Virtual meetings, February 24 and June 30
On February 24, the company held a video conference regarding the Fort Ord Station Veterinary Hospital in Monterey, California. The hospital, whose original buildings and interior are the only remaining WWII military equine hospital, is in danger of being demolished. Margaret Davis, Marina, Calif., Provided a description and history of the station and hospital. Dr Karen Hassan, President of the Fort Ord Equine Foundation, spoke about the political issues involved and the ongoing campaign to save the hospital. Greg Krenzelok, director of the Army Veterinary Corps Historical Preservation Group, provided additional information about the station, which he documented and photographed for archival purposes.
On June 30, Dr. Zbigniew Wojcinski, Past President of AVMHS, welcomed the virtual participants. Dr. David Scott McVey, Director of the Faculty of Veterinary Medicine and Biomedical Sciences at the University of Nebraska-Lincoln and Associate Dean of the Professional Veterinary Medicine Program at UNL-Iowa State University, presented “The History of Vaccines and the Impacts on Veterinary and Human Medicine. “
J. Fred Smithcors Student Veterinary History Competition, sponsored by the Donaldson Charitable Trust
First place — Polly Weldon (Florida ’22), for “Unexpected Allies: How an Original Thought from the 1930s Saved the Florida Key Deer from Getting Fucked”; Conrad S. Schelkopf (Kansas State ’24), for “Scrapie: A Brief History of the First Prion Disease”; third place — Lydia Hall (Purdue ’21), for “Zoo Pathology: A Historic Lens on an Emerging Field”; and fourth place — Brooklyn Biese (Purdue ’22), for “The Journey to Corticosteroid Treatment”.
As in previous years, members received a postcard prior to the meeting. This year’s postcard, in conjunction with Dr McVey’s presentation on the history of vaccine development, featured a photo of an early 1920s HK Mulford Co. rabies vaccine kit used in treatment rabies in humans.
Reports were presented on the ongoing activities of the AVMHS, including the publication of two issues of the Veterinary Heritage newsletter in December 2020 and June 2021; the distribution of 18 certificates to veterinary hospitals and clinics as part of the Register of Veterinary Practices of the Company’s Heritage, which honors veterinary hospitals and clinics in the country that are over 50 years old; the addition of stories to AVMHS Time-Bites, a series of historic ministries, whose links are regularly published in the e-newsletters of the Veterinary Information Network; and the J. Fred Smithcors Student Veterinary History Essay Competition 2021.
Dr Wojcinski sent a congratulatory letter, on behalf of the company, to the Virginia Department of Historic Resources in support of the unveiling of a State Historic Landmark in recognition of Dr Augustus Nathaniel Lushington (1861-1939) . Dr Lushington was the first African American to graduate from the University of Pennsylvania in veterinary medicine in 1897 and would be the first African American to graduate in veterinary medicine in the United States.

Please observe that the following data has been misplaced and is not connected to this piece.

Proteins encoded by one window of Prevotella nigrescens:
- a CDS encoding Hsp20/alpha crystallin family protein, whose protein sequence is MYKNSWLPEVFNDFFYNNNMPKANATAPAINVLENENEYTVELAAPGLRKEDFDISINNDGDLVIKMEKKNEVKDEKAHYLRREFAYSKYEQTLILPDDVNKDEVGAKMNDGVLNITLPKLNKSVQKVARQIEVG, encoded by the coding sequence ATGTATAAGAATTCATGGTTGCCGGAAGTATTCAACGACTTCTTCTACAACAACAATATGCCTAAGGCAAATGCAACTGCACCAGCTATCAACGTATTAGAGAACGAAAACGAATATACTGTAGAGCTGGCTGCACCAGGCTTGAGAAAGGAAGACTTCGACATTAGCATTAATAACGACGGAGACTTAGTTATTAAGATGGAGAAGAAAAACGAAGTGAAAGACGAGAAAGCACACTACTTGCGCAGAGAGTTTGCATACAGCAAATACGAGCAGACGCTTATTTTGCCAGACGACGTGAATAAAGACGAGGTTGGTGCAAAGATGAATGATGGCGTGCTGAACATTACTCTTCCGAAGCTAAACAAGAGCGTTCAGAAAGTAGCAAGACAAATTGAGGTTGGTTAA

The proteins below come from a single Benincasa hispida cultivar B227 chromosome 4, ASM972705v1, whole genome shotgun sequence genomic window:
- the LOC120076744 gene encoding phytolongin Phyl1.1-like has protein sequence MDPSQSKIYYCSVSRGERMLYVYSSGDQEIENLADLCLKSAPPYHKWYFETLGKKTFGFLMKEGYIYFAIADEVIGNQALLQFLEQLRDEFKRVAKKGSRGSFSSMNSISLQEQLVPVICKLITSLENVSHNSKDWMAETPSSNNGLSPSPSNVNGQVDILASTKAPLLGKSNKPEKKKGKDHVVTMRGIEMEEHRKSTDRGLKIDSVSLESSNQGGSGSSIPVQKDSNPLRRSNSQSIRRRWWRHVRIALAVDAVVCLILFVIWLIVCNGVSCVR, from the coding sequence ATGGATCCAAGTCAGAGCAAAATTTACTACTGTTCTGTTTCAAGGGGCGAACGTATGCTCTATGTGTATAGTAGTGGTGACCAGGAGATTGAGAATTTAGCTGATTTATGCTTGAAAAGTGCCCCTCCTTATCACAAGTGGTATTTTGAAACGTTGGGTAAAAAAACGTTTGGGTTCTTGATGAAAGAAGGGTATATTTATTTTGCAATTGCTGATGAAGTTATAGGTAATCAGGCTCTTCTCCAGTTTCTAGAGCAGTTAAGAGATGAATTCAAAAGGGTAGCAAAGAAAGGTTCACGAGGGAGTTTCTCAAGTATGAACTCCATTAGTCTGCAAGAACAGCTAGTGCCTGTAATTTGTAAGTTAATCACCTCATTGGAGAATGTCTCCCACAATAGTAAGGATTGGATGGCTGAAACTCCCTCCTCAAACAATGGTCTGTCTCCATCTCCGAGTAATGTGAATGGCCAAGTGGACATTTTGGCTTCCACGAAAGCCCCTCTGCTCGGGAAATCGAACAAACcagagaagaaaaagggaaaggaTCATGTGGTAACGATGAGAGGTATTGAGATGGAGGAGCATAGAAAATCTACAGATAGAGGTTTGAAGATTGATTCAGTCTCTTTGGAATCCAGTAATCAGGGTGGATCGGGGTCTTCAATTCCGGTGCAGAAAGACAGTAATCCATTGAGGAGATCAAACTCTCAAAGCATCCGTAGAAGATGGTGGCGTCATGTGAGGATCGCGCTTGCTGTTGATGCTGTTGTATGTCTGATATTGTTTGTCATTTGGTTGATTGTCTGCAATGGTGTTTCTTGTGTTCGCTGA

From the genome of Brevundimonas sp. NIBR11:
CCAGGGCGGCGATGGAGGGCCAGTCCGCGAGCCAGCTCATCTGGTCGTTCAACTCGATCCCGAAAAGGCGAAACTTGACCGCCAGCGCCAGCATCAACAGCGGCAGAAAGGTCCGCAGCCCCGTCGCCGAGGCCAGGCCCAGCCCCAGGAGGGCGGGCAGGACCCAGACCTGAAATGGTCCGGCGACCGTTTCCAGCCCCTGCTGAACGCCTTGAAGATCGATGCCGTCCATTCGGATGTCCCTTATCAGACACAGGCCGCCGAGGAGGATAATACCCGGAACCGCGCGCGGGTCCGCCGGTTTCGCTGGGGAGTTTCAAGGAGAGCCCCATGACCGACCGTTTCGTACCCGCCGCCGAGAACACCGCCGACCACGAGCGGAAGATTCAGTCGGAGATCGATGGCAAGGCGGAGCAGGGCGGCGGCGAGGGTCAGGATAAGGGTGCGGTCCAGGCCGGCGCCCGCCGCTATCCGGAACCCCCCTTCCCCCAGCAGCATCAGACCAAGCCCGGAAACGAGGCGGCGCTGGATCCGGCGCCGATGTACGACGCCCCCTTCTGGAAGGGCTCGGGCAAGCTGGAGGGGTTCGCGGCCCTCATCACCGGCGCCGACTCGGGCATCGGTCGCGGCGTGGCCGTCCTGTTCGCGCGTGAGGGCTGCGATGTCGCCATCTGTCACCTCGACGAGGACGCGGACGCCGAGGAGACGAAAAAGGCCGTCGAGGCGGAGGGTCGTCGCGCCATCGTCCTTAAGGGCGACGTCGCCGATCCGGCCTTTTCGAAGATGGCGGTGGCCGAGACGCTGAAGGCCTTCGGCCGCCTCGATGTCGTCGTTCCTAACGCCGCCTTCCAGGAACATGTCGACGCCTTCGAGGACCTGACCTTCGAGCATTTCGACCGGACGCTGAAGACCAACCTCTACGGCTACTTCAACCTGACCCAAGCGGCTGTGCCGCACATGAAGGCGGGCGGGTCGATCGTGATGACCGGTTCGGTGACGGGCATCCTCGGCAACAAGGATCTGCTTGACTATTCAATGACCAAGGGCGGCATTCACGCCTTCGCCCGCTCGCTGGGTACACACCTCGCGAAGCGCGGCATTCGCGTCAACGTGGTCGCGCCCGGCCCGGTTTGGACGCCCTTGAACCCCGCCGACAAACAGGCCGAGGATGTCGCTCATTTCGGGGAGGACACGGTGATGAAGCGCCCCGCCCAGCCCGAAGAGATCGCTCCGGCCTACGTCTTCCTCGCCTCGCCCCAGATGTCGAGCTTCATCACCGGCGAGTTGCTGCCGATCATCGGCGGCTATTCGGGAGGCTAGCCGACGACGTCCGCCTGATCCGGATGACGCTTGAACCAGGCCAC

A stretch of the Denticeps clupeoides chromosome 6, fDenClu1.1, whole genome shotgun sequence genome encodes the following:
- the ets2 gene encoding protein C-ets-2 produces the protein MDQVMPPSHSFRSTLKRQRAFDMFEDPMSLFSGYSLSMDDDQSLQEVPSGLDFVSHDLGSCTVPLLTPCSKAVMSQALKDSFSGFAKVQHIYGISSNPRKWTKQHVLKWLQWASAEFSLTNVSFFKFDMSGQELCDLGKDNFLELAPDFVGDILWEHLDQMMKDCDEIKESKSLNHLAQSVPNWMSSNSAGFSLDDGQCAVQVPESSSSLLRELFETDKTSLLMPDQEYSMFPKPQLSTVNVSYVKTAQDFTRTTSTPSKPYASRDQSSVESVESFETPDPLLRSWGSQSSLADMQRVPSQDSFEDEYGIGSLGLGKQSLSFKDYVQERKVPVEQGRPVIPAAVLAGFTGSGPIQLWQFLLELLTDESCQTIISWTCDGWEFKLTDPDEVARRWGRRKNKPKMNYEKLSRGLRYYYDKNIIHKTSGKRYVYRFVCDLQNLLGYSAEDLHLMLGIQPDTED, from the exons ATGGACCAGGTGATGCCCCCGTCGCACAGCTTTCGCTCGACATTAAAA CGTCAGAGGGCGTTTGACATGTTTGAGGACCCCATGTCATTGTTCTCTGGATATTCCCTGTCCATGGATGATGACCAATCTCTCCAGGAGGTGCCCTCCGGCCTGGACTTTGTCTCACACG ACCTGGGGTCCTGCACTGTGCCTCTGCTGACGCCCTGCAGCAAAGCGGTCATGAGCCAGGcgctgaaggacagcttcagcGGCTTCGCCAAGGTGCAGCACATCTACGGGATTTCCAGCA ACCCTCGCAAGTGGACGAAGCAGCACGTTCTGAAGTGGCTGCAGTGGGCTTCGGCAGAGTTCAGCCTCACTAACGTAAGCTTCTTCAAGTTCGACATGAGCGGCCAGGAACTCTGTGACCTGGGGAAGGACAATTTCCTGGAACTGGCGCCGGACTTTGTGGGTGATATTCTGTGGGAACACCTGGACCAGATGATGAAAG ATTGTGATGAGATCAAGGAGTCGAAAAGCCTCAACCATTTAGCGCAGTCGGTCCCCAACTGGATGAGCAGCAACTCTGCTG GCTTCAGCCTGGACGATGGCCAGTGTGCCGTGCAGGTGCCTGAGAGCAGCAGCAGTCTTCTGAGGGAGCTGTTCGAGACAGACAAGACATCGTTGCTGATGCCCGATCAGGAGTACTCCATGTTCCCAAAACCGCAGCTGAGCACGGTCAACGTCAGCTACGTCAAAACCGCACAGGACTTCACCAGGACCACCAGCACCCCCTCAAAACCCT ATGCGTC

Four AVMHS Interim News & Comment bulletins were produced and sent to members in September and December 2020 and March and June 2021.
Dr Wojcinski initiated the process of revising the company’s Articles of Association, which had not been fully revised since 1999, and revised them with the help of Dr John de Jong, AVMHS Board Member , and Susanne Whitaker, AVMHS Secretary-Treasurer. A revised draft was distributed to members at the end of January, and several suggestions and comments were received. The revised statutes were approved by the members of the AVMHS at the meeting.
Dr Susan Aiello, Townsend, Tennessee, editor of the Guideposts book project, presented a progress report on the project. After nearly two years of planning and preparation, the company’s “Guideposts for Veterinary Professionals” were published on May 11, 2021. Inspired by the teachings of a health-conscious William Osler, MD, the paperback will be released to veterinary medicine students at their white coat and blue coat ceremonies. The book, focusing on topics intended to inspire and guide students as they enter the veterinary profession, is organized into five sections, plus a special chapter on Dr. Osler and an appendix with biographies of several prominent figures from the veterinary Medicine. With support from the Merck Veterinary Manual, the company provides one class free copies per year for four years to every veterinary school and college in the United States and Canada. The editorial team is in contact with schools and colleges to determine how many copies will be needed and when to send them out for distribution.
Dr Pat Kennedy Arrington, Louisville, Kentucky, President; Dr Marianne Ash, Lafayette, Indiana, program president and president elect; Dr Zbigniew W. Wojcinski, Hillsborough, North Carolina, Past President; Susanne K. Whitaker, Ithaca, New York, Secretary Treasurer; and members in general-Dr. John H. de Jong, Weston, Massachusetts; Arnold Goldman, Canton, Connecticut; John Howe, Grand Rapids, Minnesota; and Robert E. Treat, Manchester Center, Vermont